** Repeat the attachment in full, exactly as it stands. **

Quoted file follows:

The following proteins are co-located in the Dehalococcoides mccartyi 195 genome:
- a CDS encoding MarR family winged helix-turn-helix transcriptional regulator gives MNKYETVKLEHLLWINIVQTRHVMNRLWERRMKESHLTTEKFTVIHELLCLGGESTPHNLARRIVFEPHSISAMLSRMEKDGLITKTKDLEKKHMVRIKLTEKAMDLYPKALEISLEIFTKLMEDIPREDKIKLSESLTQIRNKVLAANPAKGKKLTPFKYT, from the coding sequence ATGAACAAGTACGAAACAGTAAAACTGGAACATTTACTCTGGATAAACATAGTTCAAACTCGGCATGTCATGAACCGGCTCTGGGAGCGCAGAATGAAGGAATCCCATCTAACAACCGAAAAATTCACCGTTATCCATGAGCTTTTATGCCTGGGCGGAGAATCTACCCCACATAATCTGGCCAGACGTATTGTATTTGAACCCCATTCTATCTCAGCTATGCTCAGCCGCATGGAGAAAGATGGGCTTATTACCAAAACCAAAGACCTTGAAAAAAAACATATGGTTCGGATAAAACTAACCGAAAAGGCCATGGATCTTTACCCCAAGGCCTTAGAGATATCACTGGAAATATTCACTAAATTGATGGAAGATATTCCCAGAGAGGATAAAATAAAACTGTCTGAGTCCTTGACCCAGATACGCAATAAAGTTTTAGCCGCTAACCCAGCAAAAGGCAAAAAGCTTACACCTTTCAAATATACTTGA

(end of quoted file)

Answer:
The following proteins are co-located in the Dehalococcoides mccartyi 195 genome:
- a CDS encoding MarR family winged helix-turn-helix transcriptional regulator gives MNKYETVKLEHLLWINIVQTRHVMNRLWERRMKESHLTTEKFTVIHELLCLGGESTPHNLARRIVFEPHSISAMLSRMEKDGLITKTKDLEKKHMVRIKLTEKAMDLYPKALEISLEIFTKLMEDIPREDKIKLSESLTQIRNKVLAANPAKGKKLTPFKYT, from the coding sequence ATGAACAAGTACGAAACAGTAAAACTGGAACATTTACTCTGGATAAACATAGTTCAAACTCGGCATGTCATGAACCGGCTCTGGGAGCGCAGAATGAAGGAATCCCATCTAACAACCGAAAAATTCACCGTTATCCATGAGCTTTTATGCCTGGGCGGAGAATCTACCCCACATAATCTGGCCAGACGTATTGTATTTGAACCCCATTCTATCTCAGCTATGCTCAGCCGCATGGAGAAAGATGGGCTTATTACCAAAACCAAAGACCTTGAAAAAAAACATATGGTTCGGATAAAACTAACCGAAAAGGCCATGGATCTTTACCCCAAGGCCTTAGAGATATCACTGGAAATATTCACTAAATTGATGGAAGATATTCCCAGAGAGGATAAAATAAAACTGTCTGAGTCCTTGACCCAGATACGCAATAAAGTTTTAGCCGCTAACCCAGCAAAAGGCAAAAAGCTTACACCTTTCAAATATACTTGA